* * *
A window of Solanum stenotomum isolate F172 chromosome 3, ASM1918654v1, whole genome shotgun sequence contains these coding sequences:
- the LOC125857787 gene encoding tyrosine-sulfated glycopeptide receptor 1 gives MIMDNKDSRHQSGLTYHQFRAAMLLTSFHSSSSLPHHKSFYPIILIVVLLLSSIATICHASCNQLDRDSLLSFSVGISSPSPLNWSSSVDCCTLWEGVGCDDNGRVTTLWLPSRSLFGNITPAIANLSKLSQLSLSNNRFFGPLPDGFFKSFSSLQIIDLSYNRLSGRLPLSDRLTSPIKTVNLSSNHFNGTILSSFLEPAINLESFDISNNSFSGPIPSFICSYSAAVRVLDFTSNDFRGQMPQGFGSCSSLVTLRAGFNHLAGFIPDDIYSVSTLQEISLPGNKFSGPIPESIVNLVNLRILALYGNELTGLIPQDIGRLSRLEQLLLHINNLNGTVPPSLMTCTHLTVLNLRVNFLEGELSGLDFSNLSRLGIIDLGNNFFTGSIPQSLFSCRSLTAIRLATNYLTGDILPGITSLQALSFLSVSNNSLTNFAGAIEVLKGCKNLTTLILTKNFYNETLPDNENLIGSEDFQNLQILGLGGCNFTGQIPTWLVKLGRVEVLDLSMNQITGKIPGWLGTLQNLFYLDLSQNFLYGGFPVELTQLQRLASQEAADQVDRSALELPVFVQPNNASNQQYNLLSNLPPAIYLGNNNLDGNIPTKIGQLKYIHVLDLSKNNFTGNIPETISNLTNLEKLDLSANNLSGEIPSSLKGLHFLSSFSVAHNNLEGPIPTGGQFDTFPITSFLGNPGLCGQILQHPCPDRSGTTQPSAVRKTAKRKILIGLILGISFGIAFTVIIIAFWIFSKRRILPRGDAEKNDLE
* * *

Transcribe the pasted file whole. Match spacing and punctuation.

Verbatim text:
A window of Solanum stenotomum isolate F172 chromosome 3, ASM1918654v1, whole genome shotgun sequence contains these coding sequences:
- the LOC125857787 gene encoding tyrosine-sulfated glycopeptide receptor 1 gives MIMDNKDSRHQSGLTYHQFRAAMLLTSFHSSSSLPHHKSFYPIILIVVLLLSSIATICHASCNQLDRDSLLSFSVGISSPSPLNWSSSVDCCTLWEGVGCDDNGRVTTLWLPSRSLFGNITPAIANLSKLSQLSLSNNRFFGPLPDGFFKSFSSLQIIDLSYNRLSGRLPLSDRLTSPIKTVNLSSNHFNGTILSSFLEPAINLESFDISNNSFSGPIPSFICSYSAAVRVLDFTSNDFRGQMPQGFGSCSSLVTLRAGFNHLAGFIPDDIYSVSTLQEISLPGNKFSGPIPESIVNLVNLRILALYGNELTGLIPQDIGRLSRLEQLLLHINNLNGTVPPSLMTCTHLTVLNLRVNFLEGELSGLDFSNLSRLGIIDLGNNFFTGSIPQSLFSCRSLTAIRLATNYLTGDILPGITSLQALSFLSVSNNSLTNFAGAIEVLKGCKNLTTLILTKNFYNETLPDNENLIGSEDFQNLQILGLGGCNFTGQIPTWLVKLGRVEVLDLSMNQITGKIPGWLGTLQNLFYLDLSQNFLYGGFPVELTQLQRLASQEAADQVDRSALELPVFVQPNNASNQQYNLLSNLPPAIYLGNNNLDGNIPTKIGQLKYIHVLDLSKNNFTGNIPETISNLTNLEKLDLSANNLSGEIPSSLKGLHFLSSFSVAHNNLEGPIPTGGQFDTFPITSFLGNPGLCGQILQHPCPDRSGTTQPSAVRKTAKRKILIGLILGISFGIAFTVIIIAFWIFSKRRILPRGDAEKNDLE